Concurrent Enrollment Numbers Jump at MSSU - KOAM TV 7

Concurrent Enrollment Numbers Jump at MSSU


More high schools are offering dual credit classes. Lamar just started offering English and Math and Carthage added to it's current offerings with two biology classes. 
          Partnerships that mean success for Missouri Southern State University in its concurrent enrollment numbers.   

Carthage high senior Morgan Brown listened intently to her anatomy and physiology teacher. A college level biology class giving her dual credits from Missouri Southern.

Brown said,  "It makes me not have to take  as many of those classes in college and it saves time allow me to graduate earlier, cause I want  to get my master’s degree as quickly as possible."

Classmate Riley Kabance added,  "I feel like it’s easier now cause it’s more interaction with the teacher." 

Brett Meeker is the Director of Concurrent Enrollment at MSSU and said growth in the program is huge.  "Over the past six years our enrollment  has doubled. In the past year, it’s increased 30 percent," said Meeker.

Carthage senior Alyssa Talley takes college credit because, “First off they're cheaper than if you were to take them in college. I think it helps   to get them out of the way. And because it’s a longer  span of time than if you were to take them in college." Talley said that gives students more time to learn the subject and absorb what the teacher is saying.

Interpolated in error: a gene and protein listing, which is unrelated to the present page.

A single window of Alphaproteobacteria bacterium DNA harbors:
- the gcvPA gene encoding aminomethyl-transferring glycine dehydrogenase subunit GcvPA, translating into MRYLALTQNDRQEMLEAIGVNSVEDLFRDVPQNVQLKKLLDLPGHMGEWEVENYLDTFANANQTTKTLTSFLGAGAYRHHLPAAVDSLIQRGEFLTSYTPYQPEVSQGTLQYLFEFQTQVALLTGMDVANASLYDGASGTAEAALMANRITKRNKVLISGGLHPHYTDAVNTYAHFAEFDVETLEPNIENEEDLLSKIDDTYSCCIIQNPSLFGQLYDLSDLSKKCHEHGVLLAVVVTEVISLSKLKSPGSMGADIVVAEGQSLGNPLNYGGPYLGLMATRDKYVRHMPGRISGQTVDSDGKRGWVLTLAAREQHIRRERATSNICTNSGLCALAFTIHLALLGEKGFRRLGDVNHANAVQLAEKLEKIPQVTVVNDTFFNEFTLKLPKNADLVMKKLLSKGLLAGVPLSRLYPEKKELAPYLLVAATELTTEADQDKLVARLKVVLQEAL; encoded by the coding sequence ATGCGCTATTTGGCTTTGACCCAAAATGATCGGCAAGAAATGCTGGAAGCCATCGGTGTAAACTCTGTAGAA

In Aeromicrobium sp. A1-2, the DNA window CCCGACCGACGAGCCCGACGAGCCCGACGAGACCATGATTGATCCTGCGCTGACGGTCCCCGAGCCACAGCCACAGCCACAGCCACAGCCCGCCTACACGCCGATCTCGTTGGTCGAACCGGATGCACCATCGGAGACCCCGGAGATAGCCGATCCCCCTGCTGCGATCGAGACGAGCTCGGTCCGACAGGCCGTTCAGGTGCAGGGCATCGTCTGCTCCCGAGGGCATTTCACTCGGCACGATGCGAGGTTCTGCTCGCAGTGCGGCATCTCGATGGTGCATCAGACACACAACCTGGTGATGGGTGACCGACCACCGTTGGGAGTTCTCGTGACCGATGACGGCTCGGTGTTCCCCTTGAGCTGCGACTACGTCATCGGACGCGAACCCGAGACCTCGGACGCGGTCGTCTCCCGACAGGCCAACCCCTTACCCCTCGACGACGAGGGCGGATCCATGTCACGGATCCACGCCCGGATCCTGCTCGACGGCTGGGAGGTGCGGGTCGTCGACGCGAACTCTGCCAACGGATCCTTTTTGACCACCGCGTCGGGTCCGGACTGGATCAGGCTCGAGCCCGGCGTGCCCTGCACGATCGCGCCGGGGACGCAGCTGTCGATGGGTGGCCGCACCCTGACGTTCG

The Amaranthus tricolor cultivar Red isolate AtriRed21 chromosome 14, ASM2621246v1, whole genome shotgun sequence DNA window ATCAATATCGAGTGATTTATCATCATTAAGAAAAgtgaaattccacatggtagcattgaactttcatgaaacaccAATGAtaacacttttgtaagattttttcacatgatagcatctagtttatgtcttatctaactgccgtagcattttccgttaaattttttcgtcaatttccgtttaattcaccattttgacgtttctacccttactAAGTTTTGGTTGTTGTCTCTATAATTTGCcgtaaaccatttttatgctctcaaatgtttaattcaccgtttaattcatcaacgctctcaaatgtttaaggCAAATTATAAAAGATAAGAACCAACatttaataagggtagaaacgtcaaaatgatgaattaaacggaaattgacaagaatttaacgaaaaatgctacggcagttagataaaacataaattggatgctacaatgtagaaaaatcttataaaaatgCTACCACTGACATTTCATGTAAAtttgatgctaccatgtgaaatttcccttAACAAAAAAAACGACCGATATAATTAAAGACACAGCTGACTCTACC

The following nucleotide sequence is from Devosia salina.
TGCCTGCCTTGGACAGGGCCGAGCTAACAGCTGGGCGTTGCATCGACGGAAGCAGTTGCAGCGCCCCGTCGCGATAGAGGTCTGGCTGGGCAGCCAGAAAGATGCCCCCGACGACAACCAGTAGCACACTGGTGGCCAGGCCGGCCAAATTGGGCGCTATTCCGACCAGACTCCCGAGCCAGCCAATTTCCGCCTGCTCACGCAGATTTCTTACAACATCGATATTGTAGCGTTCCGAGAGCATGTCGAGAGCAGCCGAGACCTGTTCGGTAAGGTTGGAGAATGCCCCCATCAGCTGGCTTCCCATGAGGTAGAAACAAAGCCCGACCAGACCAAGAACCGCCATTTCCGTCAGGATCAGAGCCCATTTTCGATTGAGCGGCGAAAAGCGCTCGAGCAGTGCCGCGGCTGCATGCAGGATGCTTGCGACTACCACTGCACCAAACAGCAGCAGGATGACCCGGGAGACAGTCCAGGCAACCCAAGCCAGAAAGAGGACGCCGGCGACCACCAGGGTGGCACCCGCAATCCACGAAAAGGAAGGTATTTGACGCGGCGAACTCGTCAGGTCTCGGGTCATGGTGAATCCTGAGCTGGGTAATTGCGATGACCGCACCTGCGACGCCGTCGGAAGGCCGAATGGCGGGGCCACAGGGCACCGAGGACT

High school students pay just fifty dollars a credit hour to MSSU.

Meeker argued that it still good. “It  does help the university cause they're taking those classes from us!" exclaimed Meeker.

Those cheaper credits now can pay off for the university later when students enroll full or part time at MSSU students.
In 2017-18 year twenty-six  percent of dual credit students enrolled  at southern. This year so far nineteen percent of dual credit students chose Southern

Meeker said,  "They may be able to extend some of those classes while they're  here to get additional degrees and additional   certifications while here which is a win win for the university and a win win for the students  cause they  make themselves more marketable." 

Carthage had just seven dual credit classes  in  2010,   now there are twenty-three. Some are offered  through Crowder College. The challenge for high schools is having qualified teachers. They  need a masters degree  or eighteen  hours of study in the content area. 

Carthage Principal Matt Huntley said, "As soon as we have someone leave or retire, then we'll be in a fix trying to find the right person to take the job." Huntley said the program has grown organically at the high school at the suggestion of current teachers.

When teachers aren't available at schools,  students can take  college credit classes online which many are doing at small rural schools adding to Southerns concurrent enrollment growth.

          Crowder college which offers numerous dual credit classes  and online, has seen a more than 15-percent increase in concurrent enrollment. 


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